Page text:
Chapter Twenty-two

She nodded slightly. Tears formed in her eyes, ran down her smooth, perfectly pale cheeks.

Patrick knew, she said. From the first moment he saw you.

That I could close the rift?

That you are the rift.

I didn't have time to feel the shock of that, because just then the pain started. Sara winced too, laid her hands over her chest and bent forward. It felt like we were being pulled by a fishhook, right through our bodies . . . tugged somewhere.

What the hell . . .

Sara looked up. Her eyes were flat black now, the jewel color lost, and her hair was twisting and blackening into a burned and petrified ruin.

It's time to go. Remember. Remember.

And then it was lost, all a gray dream, floating in oblivion.

Pop goes the perfume cork.

I was ready, this time-I came boiling out, took form as soon as I was free of the bottle, was already moving to grab Kevin's T-shirt and back him up against the wall.

"You!" I yelled. "You treacherous, shallow little-"

He was paler than usual, babbling something that I wasn't listening to, because there were Wardens and Djinn dying out there. I'd felt it like the death of a thousand cuts inside that bottle. With every life slipping away there'd been another slice, another piece gone from the world. From me.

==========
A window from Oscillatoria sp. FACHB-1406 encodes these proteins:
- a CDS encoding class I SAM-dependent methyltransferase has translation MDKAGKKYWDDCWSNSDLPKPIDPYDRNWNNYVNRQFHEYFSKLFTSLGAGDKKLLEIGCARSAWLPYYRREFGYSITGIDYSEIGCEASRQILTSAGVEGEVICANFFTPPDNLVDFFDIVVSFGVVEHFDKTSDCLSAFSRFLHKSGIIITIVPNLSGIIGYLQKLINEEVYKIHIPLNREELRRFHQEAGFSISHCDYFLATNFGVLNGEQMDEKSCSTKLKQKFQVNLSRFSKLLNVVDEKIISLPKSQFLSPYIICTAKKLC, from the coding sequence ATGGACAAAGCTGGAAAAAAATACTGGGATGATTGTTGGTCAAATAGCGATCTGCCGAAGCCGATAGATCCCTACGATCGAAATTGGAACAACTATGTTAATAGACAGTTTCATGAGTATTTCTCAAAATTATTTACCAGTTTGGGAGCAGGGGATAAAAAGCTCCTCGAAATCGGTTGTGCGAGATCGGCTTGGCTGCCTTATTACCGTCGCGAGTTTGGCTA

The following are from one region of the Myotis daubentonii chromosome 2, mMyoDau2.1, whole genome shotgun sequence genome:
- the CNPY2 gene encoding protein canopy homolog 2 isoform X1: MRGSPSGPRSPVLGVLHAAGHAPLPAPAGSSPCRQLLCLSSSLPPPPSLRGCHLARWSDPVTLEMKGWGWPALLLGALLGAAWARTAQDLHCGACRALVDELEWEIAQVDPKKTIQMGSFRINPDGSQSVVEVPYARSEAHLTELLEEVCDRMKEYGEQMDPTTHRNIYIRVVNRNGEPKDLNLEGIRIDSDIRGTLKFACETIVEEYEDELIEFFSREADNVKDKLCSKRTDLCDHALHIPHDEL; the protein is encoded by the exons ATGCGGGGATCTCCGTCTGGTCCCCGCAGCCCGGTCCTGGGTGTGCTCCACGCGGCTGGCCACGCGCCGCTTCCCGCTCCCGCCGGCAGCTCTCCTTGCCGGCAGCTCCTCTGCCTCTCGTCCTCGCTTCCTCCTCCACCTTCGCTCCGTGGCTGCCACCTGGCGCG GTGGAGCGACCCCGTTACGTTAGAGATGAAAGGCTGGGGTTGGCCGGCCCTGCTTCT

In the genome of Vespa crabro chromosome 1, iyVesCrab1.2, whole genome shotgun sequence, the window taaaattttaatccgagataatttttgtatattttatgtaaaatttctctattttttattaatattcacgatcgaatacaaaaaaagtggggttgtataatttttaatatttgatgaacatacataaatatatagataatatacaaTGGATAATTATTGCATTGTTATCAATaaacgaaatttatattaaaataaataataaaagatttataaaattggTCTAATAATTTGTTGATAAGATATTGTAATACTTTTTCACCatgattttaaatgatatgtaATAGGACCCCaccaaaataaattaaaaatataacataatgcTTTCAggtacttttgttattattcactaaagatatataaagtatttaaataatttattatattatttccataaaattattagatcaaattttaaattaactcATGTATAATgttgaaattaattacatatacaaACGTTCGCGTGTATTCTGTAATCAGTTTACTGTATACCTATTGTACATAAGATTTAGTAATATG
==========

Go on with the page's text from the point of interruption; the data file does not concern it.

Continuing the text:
And there was this summons. Dragging at me like an anchor, pulling me apart.

It was still there, throbbing come home like a heartbeat inside me.

Kevin was holding my bottle in a death grip. I grabbed his wrist and squeezed. "Drop it!" I snarled. "Drop it or I take your hand off."

"Don't hurt me." He managed to blurt that out, and I was trapped, another barrier in the road. Dammit. I let go-no choice-and backed away.